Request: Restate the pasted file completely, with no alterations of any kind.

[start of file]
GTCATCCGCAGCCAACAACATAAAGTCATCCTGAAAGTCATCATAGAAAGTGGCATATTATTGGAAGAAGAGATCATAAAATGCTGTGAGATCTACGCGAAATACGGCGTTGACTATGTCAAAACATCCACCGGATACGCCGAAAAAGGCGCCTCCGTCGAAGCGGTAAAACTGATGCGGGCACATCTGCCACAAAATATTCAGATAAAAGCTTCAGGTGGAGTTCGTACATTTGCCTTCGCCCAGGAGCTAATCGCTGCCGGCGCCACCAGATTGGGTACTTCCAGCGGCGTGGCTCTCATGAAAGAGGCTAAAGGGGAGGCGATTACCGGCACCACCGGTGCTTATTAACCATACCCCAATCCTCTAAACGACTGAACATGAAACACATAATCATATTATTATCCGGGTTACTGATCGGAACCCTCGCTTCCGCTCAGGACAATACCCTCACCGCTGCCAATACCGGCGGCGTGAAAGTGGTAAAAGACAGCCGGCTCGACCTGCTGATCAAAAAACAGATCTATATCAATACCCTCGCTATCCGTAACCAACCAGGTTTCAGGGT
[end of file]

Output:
GTCATCCGCAGCCAACAACATAAAGTCATCCTGAAAGTCATCATAGAAAGTGGCATATTATTGGAAGAAGAGATCATAAAATGCTGTGAGATCTACGCGAAATACGGCGTTGACTATGTCAAAACATCCACCGGATACGCCGAAAAAGGCGCCTCCGTCGAAGCGGTAAAACTGATGCGGGCACATCTGCCACAAAATATTCAGATAAAAGCTTCAGGTGGAGTTCGTACATTTGCCTTCGCCCAGGAGCTAATCGCTGCCGGCGCCACCAGATTGGGTACTTCCAGCGGCGTGGCTCTCATGAAAGAGGCTAAAGGGGAGGCGATTACCGGCACCACCGGTGCTTATTAACCATACCCCAATCCTCTAAACGACTGAACATGAAACACATAATCATATTATTATCCGGGTTACTGATCGGAACCCTCGCTTCCGCTCAGGACAATACCCTCACCGCTGCCAATACCGGCGGCGTGAAAGTGGTAAAAGACAGCCGGCTCGACCTGCTGATCAAAAAACAGATCTATATCAATACCCTCGCTATCCGTAACCAACCAGGTTTCAGGGT